Yesterday, the Florida Senate passed Senate Bill 4-A, it’s version of solutions to the property insurance crisis, while the House passed its version in House Bills 1-A, 3-A, 5-A, 7-A, and 9-A. These bills contain some differences, as noted by the Miami Herald:
The differences emerged between the House and Senate over how far to go to let the state shoulder the risk from the most massive storms and whether to allow the beleaguered Citizens Property Insurance to lower its rates by offering more types of insurance policies, not just those that offer wind coverage.
The House took the more conservative approach, pushing a plan to lower insurance premiums by offering more state-subsidized back-up reinsurance to private companies. The plan would increase the chances the state would have to bail out its Hurricane Catastrophe Fund by assessing fees on all lines of insurance, but it exposes the state to less total financial risk than the Senate’s plan.
The Senate’s plan exposes taxpayers to the risk of seeing a tax increase to pay for a rare but horrific storm, but the gamble promises to save homeowners as much as 40 percent on their windstorm insurance, promoters claim.
Senate leaders want to cap the amount of money the private insurance industry would have to spend at $22 billion, and they want to let Citizens repair its weakened balance sheet by expanding into other, more profitable lines of insurance.
Gov. Charlie Crist has endorsed the Senate’s approach, but House Speaker Marco Rubio told House members he prefers to take a ”narrow approach” and focus on ideas that have been around for more than a week.
Now is where the procedure gets technical. The House bill was sent to the Senate, and the Senate bill was sent to the House. (Remember what you learned from “I’m Just a Bill“? The same bill has to pass both chambers, so each chamber sends their bill to the other one.)
Since the House and Senate passed different versions, you can expect that one of the chambers – probably the House will take up the Senate version, pass an amendment that strips out the language from the Senate bill and inserts the language from the House bill (called a “strike-all amendment” because it strikes everything from the bill). They will then pass the newly amended Senate Bill 4-A, which is the same as House Bills, and send it back to the Senate. You still with me?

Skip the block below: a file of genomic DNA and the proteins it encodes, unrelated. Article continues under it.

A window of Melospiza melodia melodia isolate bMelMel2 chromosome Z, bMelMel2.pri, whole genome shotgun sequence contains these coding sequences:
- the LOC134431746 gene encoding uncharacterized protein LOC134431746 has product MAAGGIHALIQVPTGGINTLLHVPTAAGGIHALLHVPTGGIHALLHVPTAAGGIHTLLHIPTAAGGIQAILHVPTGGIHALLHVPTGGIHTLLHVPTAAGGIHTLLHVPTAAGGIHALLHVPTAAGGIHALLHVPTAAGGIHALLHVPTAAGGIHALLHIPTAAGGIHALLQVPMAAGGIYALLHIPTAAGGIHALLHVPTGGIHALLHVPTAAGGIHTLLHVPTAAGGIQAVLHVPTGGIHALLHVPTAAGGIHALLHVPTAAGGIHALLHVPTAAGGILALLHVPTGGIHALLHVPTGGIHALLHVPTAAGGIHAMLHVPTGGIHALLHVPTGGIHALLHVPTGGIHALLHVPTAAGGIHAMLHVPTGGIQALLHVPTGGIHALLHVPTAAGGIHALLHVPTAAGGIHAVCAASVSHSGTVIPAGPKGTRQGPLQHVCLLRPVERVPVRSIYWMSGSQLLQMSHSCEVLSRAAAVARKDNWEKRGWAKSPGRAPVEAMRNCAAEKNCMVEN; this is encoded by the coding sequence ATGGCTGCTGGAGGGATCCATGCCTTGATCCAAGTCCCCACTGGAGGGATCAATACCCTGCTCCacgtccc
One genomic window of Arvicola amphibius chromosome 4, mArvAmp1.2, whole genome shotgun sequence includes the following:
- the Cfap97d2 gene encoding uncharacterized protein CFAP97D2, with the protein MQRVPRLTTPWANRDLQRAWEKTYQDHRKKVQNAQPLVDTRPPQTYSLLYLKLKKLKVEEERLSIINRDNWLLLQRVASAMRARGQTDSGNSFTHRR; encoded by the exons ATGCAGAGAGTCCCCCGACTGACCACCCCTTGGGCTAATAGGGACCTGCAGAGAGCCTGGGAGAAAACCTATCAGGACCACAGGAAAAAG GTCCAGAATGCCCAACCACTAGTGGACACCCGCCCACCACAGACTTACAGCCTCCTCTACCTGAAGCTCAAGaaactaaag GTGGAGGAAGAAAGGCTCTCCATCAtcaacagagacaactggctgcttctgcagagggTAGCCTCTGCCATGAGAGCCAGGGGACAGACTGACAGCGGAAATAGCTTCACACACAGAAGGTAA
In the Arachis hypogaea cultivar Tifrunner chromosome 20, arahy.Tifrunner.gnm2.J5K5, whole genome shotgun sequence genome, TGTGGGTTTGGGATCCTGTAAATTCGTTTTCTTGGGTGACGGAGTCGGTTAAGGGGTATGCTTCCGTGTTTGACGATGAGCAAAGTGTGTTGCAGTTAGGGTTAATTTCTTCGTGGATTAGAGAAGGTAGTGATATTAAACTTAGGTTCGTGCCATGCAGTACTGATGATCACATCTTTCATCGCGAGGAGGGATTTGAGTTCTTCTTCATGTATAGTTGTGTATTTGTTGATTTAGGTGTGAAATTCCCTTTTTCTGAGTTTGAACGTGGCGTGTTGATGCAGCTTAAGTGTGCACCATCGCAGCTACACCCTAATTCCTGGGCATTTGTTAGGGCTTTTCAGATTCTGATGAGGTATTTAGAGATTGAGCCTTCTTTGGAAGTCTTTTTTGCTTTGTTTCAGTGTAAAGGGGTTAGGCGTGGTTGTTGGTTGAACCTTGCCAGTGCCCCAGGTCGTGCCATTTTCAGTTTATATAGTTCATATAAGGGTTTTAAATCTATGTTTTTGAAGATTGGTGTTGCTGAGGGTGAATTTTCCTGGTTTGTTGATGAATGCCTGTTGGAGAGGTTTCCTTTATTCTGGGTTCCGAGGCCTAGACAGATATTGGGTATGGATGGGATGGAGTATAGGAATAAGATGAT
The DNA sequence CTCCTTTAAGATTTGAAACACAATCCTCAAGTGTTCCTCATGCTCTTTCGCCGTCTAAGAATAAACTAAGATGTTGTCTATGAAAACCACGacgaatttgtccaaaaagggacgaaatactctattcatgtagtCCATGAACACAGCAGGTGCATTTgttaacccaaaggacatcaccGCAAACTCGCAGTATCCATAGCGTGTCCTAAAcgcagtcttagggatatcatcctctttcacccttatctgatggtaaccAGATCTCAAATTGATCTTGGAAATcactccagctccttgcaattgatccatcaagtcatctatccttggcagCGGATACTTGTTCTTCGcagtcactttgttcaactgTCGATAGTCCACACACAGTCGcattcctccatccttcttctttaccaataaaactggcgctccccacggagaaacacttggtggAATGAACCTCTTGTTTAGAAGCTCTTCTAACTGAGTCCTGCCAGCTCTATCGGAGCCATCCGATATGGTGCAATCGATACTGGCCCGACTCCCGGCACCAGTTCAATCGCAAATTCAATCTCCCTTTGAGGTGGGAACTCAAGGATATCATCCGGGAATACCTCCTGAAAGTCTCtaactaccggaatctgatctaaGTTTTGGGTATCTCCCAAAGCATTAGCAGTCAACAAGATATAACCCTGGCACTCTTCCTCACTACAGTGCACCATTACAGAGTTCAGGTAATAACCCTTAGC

Okay, once the Senate receives the bill, they will formally vote to disagree with the amendment the House passed, and send the bill back to the House to pass the original version or appoint a conference committee. The House will then vote to appoint a conference committee. That may sound complicated, but I even left out a bunch of minor, interim steps.
Once the conference committee is appointed, they will meet together to discuss the differences. Unofficially, the House and Senate leadership, generally through their staff, will work out the technical and policy differences. The House will give up something, the Senate will give up something, and a compromise will be reached. Then the new language will be drawn up in a “conference report” which is officially adopted by the conference committee, and sent to each house. (Sometimes, when a conference committee is appointed, the only official meeting is the meeting to adopt the conference report.)
Since this will likely be a Senate bill, the Senate will first pass the conference committee report. It will then go to the House for final passage. Then it goes through the Secretary of State’s office to Governor Charlie Crist.
Thus ends the lesson on conference committees.